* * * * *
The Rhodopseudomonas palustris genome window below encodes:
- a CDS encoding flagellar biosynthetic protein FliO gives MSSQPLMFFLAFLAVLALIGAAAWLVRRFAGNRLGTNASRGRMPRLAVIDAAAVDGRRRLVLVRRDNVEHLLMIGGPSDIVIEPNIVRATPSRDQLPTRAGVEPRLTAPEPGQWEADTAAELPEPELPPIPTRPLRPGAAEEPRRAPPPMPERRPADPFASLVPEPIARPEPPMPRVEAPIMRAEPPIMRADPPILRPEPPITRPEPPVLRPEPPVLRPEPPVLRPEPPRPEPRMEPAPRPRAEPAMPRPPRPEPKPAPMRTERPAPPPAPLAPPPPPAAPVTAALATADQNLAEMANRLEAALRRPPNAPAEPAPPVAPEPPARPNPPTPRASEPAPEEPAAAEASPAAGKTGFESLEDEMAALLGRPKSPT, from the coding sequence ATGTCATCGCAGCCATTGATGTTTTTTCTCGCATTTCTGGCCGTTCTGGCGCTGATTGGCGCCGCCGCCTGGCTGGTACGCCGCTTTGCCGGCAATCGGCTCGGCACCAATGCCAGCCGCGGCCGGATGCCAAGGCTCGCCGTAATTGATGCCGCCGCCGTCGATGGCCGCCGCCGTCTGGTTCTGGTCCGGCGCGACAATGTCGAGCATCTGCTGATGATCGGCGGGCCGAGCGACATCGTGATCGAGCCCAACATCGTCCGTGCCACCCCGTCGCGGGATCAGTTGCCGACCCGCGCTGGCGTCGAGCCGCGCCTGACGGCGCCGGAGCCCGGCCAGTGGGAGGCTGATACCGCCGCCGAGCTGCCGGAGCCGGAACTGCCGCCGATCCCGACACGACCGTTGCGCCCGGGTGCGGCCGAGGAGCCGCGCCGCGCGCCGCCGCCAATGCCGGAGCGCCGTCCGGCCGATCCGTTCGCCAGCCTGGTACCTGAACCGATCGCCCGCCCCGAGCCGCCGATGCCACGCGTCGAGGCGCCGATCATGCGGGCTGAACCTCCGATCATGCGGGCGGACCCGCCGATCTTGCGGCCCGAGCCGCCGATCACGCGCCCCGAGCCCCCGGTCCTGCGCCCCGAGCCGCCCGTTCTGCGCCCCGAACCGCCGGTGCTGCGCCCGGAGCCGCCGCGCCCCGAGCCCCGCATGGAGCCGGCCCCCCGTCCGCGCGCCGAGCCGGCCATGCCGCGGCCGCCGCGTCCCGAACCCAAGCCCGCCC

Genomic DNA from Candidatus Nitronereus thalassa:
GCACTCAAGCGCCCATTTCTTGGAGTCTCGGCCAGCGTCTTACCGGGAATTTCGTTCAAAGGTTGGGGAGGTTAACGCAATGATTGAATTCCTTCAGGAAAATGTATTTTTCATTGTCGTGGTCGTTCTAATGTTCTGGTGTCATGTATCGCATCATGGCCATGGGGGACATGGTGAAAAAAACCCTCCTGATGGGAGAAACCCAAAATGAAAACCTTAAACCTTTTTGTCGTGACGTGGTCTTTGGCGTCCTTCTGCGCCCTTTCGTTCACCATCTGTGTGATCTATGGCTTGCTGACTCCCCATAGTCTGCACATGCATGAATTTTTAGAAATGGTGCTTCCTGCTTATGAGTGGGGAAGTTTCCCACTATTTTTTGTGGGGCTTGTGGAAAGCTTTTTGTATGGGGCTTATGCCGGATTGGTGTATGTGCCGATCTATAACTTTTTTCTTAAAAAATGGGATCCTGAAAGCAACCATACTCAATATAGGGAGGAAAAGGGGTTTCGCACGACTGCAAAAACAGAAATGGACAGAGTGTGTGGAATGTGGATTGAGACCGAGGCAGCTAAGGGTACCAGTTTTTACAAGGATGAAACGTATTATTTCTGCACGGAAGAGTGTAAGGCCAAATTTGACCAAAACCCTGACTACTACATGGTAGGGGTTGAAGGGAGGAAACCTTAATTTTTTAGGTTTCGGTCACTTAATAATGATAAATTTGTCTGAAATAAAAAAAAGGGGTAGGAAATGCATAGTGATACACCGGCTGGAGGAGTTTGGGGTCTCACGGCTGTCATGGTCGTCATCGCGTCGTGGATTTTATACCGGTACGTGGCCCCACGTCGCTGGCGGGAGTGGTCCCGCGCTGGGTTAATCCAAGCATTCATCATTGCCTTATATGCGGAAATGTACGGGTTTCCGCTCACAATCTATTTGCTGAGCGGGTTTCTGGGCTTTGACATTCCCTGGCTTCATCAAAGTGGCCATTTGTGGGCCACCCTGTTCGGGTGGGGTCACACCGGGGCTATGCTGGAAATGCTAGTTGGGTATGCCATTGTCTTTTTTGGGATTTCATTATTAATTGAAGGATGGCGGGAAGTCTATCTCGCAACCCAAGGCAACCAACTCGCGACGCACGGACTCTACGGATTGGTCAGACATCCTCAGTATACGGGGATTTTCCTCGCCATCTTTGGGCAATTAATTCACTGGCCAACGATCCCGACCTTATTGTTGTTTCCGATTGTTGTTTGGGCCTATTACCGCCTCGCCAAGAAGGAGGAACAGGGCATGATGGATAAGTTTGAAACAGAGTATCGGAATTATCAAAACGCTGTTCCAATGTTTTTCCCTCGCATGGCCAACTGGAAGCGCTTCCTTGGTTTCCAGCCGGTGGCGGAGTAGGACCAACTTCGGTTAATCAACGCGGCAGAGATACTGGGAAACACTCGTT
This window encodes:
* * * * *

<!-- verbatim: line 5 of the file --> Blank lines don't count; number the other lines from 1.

This window encodes: